Why You Should Stop Eating Low-Fat, Zero-Calorie Foods


There was a time, after losing 70 pounds many years ago, that all I ate were mostly low-fat and zero-calorie foods. The less fat, I reasoned, the better. However, I wasn’t making the healthy choices I thought I was — and neither are you, if you primarily gravitate towards foods with these labels.

In fact, experts say that such foods harm your health more than they help it. Every time you eat such foods, your odds of getting cancer or diabetes increases, as does the probability that you’ll gain weight or suffer from nutrient deficiencies.

Low-Fat Foods Can Make you Eat More and Can Lead to Serious Health Problems

A Cornell University study found that individuals consume up to 28% more food when consuming low-fat options, showing that people tend to overindulge if they think they’re eating something that sounds healthy. Either they eat more than the suggested portion size of the low-fat food, or — since they’ve been eating low-fat products on a routine basis — they feel they have the green light to eat more than they should. This could result in weight gain; interestingly, the Cornell study also determined that people tend to eat foods they normally don’t enjoy all because it carried that “coveted” low-fat label.

Contrary to what many people think, foods with fats — the right kind of fats — are good for you; scientists have found no significant evidence linking certain dietary fats with a higher risk of heart disease. Experts at the European Association for the Study of Diabetes (EASD) in Vienna, Austria, also found that eating full-fat dairy products like whole milk, butter, and cream can actually reduce the risk of developing diabetes.

Coconut, naturally-fed meats and nuts are examples of some foods with the kinds of fats that are good for your health. Coconuts, for example, are known to play a role in burning fat and improving brain function. At the same time, certain meats contain a wide mix of essential vitamins and minerals.

It’s even been found that eating a low-fat diet plays a role in lowering the “good” cholesterol (HDL) — not something you want. Furthermore, experts note that low-fat meals contribute to diabetes, lowered testosterone, cancer, and heart disease. It’s important to eat foods that exist naturally, meaning that they aren’t tampered with harmful chemicals or additives and the effects of processing. And that’s just what you’re getting when you eat too much low-fat or zero-calorie foods: tons of added sugar, unpronounceable chemicals, and so on. What you get in low-fat, you’re often also getting in unhealthy ingredients.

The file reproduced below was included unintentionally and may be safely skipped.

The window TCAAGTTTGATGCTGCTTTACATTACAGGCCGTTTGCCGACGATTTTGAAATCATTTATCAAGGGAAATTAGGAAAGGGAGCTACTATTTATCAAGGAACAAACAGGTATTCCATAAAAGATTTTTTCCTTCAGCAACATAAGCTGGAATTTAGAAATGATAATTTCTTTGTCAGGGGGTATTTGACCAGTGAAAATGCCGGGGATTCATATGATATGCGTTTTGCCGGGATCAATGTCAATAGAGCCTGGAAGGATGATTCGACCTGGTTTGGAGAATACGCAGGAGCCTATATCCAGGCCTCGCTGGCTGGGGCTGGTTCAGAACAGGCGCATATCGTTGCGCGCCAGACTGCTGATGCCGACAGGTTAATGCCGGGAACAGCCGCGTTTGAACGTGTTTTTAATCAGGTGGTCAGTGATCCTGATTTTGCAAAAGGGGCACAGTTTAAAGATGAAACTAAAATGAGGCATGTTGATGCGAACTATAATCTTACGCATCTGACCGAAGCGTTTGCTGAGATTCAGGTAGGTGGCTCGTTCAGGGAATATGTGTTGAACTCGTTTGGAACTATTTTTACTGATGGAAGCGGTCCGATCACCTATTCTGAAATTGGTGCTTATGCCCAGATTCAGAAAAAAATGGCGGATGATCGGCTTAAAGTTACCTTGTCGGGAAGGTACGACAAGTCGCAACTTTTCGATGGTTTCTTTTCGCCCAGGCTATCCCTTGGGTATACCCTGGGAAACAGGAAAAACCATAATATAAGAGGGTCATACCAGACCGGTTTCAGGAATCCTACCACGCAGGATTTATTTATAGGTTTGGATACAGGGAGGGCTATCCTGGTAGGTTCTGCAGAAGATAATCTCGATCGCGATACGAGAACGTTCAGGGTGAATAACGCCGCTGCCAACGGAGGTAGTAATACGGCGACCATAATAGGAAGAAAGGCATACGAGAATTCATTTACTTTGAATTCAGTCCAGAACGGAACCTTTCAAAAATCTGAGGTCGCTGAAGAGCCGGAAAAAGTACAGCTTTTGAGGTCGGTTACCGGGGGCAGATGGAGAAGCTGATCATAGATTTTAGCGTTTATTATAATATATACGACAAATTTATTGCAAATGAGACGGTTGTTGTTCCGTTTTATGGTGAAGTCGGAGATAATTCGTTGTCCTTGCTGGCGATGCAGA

Zero-Calorie Foods Confuse Your Body and Have the Potential to Destroy Health

When it comes to calorie control, those low-calorie or zero-calorie items containing artificial sweeteners destroy your health. Whether you use those pink, yellow, or blue packets or buy products with such sweeteners already mixed in them, you’re lessening your chances of losing weight and are harming your health in the process.

For example, studies have found that zero-calorie sodas end up making you feel hungrier, rather than staving hunger off. Your body actually becomes confused due to the fact that it’s not getting any energy or nutrition during the digestive process. Sure, you’ll be satisfied with the sweet flavor, but over time you will find yourself unable to distinguish “sweet” because you’re so used to the false tastes coming from the likes of aspartame.

Even worse than feeling hungrier than normal and potentially overeating as a result is the fact that ingesting zero-calorie products containing artificial sweeteners are linked to fatigue, headaches, and cancers, although claims about this topic remain controversial.

Avoiding foods with healthy fats or consuming zero calorie items keeps essential nutrients from your body, preventing you from functioning at your best. So, next time you’re in the grocery store, consider buying whole milk instead of skim milk or choosing regular yogurts as opposed to low-fat kinds. In many instances, you’ll even find that the calorie difference isn’t shocking. Yes, the total will be higher, but in the case of many yogurts (for example), you’ll see that the difference may be closer to a 30 calorie increase instead of the dramatic 100 you may have anticipated.

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